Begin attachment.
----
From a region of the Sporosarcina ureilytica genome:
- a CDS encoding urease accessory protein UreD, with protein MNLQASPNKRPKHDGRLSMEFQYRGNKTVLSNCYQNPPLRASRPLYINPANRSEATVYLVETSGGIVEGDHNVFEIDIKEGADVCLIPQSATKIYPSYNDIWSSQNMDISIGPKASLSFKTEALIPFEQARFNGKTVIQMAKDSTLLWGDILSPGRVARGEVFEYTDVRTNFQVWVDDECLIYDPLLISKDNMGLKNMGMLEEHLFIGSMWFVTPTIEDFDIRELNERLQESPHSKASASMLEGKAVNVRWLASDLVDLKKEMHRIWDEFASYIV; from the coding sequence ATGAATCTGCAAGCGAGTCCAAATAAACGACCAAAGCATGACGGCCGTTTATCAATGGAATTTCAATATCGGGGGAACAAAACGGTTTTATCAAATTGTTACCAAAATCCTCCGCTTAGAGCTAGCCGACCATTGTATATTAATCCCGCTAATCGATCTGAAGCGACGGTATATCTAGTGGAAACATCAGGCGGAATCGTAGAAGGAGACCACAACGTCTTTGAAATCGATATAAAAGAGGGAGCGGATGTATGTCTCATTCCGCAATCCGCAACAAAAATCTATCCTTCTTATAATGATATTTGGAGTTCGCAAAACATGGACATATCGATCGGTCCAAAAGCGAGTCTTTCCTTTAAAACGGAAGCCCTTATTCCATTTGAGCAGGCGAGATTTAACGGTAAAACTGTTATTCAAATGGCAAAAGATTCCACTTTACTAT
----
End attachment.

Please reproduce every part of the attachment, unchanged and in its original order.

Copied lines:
From a region of the Sporosarcina ureilytica genome:
- a CDS encoding urease accessory protein UreD, with protein MNLQASPNKRPKHDGRLSMEFQYRGNKTVLSNCYQNPPLRASRPLYINPANRSEATVYLVETSGGIVEGDHNVFEIDIKEGADVCLIPQSATKIYPSYNDIWSSQNMDISIGPKASLSFKTEALIPFEQARFNGKTVIQMAKDSTLLWGDILSPGRVARGEVFEYTDVRTNFQVWVDDECLIYDPLLISKDNMGLKNMGMLEEHLFIGSMWFVTPTIEDFDIRELNERLQESPHSKASASMLEGKAVNVRWLASDLVDLKKEMHRIWDEFASYIV; from the coding sequence ATGAATCTGCAAGCGAGTCCAAATAAACGACCAAAGCATGACGGCCGTTTATCAATGGAATTTCAATATCGGGGGAACAAAACGGTTTTATCAAATTGTTACCAAAATCCTCCGCTTAGAGCTAGCCGACCATTGTATATTAATCCCGCTAATCGATCTGAAGCGACGGTATATCTAGTGGAAACATCAGGCGGAATCGTAGAAGGAGACCACAACGTCTTTGAAATCGATATAAAAGAGGGAGCGGATGTATGTCTCATTCCGCAATCCGCAACAAAAATCTATCCTTCTTATAATGATATTTGGAGTTCGCAAAACATGGACATATCGATCGGTCCAAAAGCGAGTCTTTCCTTTAAAACGGAAGCCCTTATTCCATTTGAGCAGGCGAGATTTAACGGTAAAACTGTTATTCAAATGGCAAAAGATTCCACTTTACTAT